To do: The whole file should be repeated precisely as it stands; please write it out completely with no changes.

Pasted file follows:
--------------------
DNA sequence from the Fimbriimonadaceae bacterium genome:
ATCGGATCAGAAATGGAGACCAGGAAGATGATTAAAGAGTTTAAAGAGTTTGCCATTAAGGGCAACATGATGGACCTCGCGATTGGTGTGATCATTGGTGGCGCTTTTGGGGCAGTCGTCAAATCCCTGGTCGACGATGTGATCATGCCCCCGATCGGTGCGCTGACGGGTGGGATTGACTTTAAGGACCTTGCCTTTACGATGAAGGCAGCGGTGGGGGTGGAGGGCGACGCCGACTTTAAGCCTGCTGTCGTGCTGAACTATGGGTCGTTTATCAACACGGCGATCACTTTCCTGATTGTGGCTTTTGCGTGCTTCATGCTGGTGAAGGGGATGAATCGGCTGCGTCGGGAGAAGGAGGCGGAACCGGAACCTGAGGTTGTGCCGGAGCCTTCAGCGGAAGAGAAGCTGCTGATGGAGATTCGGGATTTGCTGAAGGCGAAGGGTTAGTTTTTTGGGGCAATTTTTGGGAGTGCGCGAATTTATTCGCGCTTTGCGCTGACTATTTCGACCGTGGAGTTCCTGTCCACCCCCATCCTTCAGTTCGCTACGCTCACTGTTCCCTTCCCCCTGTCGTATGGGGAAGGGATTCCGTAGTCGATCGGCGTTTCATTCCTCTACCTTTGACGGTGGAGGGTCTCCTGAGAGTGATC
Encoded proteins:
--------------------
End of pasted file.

DNA sequence from the Fimbriimonadaceae bacterium genome:
ATCGGATCAGAAATGGAGACCAGGAAGATGATTAAAGAGTTTAAAGAGTTTGCCATTAAGGGCAACATGATGGACCTCGCGATTGGTGTGATCATTGGTGGCGCTTTTGGGGCAGTCGTCAAATCCCTGGTCGACGATGTGATCATGCCCCCGATCGGTGCGCTGACGGGTGGGATTGACTTTAAGGACCTTGCCTTTACGATGAAGGCAGCGGTGGGGGTGGAGGGCGACGCCGACTTTAAGCCTGCTGTCGTGCTGAACTATGGGTCGTTTATCAACACGGCGATCACTTTCCTGATTGTGGCTTTTGCGTGCTTCATGCTGGTGAAGGGGATGAATCGGCTGCGTCGGGAGAAGGAGGCGGAACCGGAACCTGAGGTTGTGCCGGAGCCTTCAGCGGAAGAGAAGCTGCTGATGGAGATTCGGGATTTGCTGAAGGCGAAGGGTTAGTTTTTTGGGGCAATTTTTGGGAGTGCGCGAATTTATTCGCGCTTTGCGCTGACTATTTCGACCGTGGAGTTCCTGTCCACCCCCATCCTTCAGTTCGCTACGCTCACTGTTCCCTTCCCCCTGTCGTATGGGGAAGGGATTCCGTAGTCGATCGGCGTTTCATTCCTCTACCTTTGACGGTGGAGGGTCTCCTGAGAGTGATC
Encoded proteins: